In 1891, 24 year old Marie, nee Marya Sklodowska, moved from Warsaw to Paris, where she found work in the laboratory of Pierre Curie, a scientist engaged in research on heat and magnetism. They fell in love. They took their honeymoon on bicycles. They expanded the periodic table, discovering two new elements with startling properties, radium and polonium. They recognized radioactivity as an atomic property, heralding the dawn of a new scientific era. They won the Nobel Prize. Newspapers mythologized the couple's romance, beginning articles on the Curies with "Once upon a time . . . " Then, in 1906, Pierre was killed in a freak accident. Marie continued their work alone. She won a second Nobel Prize in 1911, and fell in love again, this time with the married physicist Paul Langevin. Scandal ensued. Duels were fought.
In the century since the Curies began their work, we've struggled with nuclear weapons proliferation, debated the role of radiation in medical treatment, and pondered nuclear energy as a solution to climate change. In Radioactive, Lauren Redniss links these contentious questions to a love story in 19th Century Paris.
Radioactive draws on Redniss's original reporting in Asia, Europe and the United States, her interviews with scientists, engineers, weapons specialists, atomic bomb survivors, and Marie and Pierre Curie's own granddaughter.
Whether young or old, scientific novice or expert, no one will fail to be moved by Lauren Redniss's eerie and wondrous evocation of one of history's most intriguing figures.
About the Author
Lauren Redniss is the author of Century Girl: 100 years in the Life of Doris Eaton Travis, Last Living Star of the Ziegfeld Follies and Radioactive: Marie & Pierre Curie, A Tale of Love and Fallout, a finalist for the 2011 National Book Award for non fiction. Her writing and drawing has appeared in numerous publications including the New York Times, which nominated her work for the Pulitzer Prize. She was a fellow at the Cullman Center for Scholars & Writers at the New York Public Library in 2008-2009 and became a New York Institute for the Humanities fellow in 2010. Beginning in 2012, she will be artist-in-residence at the American Museum of Natural History. She teaches at Parsons the New School for Design in New York City.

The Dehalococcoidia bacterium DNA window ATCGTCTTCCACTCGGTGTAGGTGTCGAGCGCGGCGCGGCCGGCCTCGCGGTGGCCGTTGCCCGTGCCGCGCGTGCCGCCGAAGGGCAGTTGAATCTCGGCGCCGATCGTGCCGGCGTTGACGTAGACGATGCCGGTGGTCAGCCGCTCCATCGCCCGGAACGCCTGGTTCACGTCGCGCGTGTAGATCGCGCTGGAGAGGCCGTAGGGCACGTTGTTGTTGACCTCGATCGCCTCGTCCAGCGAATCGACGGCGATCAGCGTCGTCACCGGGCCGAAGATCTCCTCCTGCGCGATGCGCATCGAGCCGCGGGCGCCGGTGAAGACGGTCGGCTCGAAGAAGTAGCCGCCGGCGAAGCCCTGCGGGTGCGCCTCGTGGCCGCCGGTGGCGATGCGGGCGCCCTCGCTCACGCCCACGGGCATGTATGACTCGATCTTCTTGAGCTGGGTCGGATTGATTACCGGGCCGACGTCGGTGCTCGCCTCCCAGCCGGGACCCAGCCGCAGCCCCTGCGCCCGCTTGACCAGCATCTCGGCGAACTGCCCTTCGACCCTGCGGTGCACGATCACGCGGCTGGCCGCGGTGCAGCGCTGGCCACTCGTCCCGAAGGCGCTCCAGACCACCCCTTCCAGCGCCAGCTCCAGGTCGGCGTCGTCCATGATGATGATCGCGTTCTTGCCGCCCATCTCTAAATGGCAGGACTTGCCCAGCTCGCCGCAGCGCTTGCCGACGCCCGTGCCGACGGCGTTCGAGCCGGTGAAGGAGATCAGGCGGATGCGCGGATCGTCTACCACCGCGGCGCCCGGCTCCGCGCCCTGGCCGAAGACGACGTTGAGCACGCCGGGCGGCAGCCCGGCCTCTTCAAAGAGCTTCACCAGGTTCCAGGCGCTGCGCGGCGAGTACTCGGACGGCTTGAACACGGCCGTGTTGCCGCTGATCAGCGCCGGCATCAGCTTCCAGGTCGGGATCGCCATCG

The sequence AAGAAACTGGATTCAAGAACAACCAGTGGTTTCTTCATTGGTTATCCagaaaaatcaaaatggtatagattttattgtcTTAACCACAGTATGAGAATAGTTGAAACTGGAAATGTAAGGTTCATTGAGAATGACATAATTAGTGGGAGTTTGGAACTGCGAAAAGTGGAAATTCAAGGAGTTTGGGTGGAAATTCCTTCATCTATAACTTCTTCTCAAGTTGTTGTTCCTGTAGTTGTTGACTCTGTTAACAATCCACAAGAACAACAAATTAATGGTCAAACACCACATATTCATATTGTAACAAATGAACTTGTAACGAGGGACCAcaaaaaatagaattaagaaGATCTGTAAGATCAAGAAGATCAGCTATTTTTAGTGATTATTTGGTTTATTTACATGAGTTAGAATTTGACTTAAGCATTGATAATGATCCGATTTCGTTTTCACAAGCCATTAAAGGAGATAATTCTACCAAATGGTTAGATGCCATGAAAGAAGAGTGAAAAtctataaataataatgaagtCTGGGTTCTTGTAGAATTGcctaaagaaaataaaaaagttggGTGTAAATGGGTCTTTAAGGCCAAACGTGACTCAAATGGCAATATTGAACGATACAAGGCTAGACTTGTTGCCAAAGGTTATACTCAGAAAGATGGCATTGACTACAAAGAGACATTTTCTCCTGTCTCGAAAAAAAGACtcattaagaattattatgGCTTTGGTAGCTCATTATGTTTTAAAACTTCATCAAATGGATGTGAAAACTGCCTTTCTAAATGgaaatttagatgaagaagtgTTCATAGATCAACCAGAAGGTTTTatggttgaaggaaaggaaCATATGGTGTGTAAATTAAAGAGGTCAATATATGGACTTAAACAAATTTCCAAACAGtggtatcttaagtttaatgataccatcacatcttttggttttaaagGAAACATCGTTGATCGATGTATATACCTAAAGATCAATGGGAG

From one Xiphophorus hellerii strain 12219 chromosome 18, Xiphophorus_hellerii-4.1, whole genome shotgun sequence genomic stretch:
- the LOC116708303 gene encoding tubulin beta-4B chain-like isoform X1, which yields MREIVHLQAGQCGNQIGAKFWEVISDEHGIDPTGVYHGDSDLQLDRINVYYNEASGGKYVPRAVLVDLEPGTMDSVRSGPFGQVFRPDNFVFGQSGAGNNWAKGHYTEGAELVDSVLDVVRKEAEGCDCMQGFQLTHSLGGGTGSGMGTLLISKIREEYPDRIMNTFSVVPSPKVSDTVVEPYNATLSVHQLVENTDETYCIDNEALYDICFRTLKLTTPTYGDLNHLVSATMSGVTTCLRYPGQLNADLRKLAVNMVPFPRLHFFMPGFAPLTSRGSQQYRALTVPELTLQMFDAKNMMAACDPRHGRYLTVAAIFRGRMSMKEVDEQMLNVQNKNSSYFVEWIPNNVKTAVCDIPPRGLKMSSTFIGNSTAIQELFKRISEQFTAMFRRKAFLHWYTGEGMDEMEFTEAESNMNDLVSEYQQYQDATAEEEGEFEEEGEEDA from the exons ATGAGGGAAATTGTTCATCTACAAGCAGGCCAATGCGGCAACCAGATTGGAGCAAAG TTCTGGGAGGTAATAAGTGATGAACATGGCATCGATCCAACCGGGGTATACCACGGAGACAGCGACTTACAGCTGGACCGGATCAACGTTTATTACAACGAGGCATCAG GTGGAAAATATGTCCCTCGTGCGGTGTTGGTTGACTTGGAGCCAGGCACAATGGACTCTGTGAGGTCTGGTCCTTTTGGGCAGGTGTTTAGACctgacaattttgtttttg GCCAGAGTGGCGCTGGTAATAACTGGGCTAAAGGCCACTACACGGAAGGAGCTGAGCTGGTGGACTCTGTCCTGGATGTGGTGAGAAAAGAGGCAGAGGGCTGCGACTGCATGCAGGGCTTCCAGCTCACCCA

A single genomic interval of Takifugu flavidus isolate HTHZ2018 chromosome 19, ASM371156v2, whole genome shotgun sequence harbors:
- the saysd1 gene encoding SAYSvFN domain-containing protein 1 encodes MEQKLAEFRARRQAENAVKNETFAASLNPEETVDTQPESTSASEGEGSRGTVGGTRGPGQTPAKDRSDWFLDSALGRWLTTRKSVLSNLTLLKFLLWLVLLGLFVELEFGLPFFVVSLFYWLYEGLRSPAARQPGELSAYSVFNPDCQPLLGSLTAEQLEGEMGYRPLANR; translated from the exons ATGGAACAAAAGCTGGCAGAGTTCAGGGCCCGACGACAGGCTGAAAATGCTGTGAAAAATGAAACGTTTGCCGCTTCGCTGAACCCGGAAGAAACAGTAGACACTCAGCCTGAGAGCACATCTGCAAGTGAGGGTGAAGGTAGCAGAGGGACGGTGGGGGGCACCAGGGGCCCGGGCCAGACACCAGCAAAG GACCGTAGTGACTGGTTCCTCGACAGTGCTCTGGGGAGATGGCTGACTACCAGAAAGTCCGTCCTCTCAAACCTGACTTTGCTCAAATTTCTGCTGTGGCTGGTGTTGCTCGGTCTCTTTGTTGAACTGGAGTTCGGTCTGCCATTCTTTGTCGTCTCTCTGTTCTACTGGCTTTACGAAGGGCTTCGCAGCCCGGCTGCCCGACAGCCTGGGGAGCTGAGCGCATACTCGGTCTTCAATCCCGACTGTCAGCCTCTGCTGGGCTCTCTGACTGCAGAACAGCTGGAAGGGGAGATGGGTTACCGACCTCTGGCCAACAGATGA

“[Radioactive is] a deeply unusual and forceful thing to have in your hands. Ms. Redniss’s text is long, literate and supple…Her drawings are both vivid and ethereal…Radioactive is serious science and brisk storytelling. The word ‘luminous’ is a critic’s cliché, to be avoided at all costs, but it fits.”
-New York Times
“One of the most beautiful books-as-object that I’ve ever seen.”
-Elizabeth Gilbert, author of Eat, Pray, Love
“[A] sumptuously illustrated visual biography….Radioactive is an incisive look at science’s greatest partnership.”
“[An] excellent new book.”
-Robert Krulwich, NPR
“Radioactive is quite unlike any book I have ever read—part history, part love story, part art work and all parts sheer imaginative genius.”
“Absolutely dazzling. Lauren Redniss has created a book that is both vibrant history and a work of art. Like radium itself, Radioactive glows with energy.”
-Richard Rhodes, author of The Making of the Atomic Bomb, winner of the Pulitzer Prize
“Radioactive offer innumerable wonders. Colors suddenly bloom into tremendous feeling, history contracts into a pair of elongated figures locked in an embrace, then expands again in an explosive rush of words. In this wholly original book about passion and discovery Lauren Redniss has invented her own unique form.”
-Nicole Krauss, author of The History of Love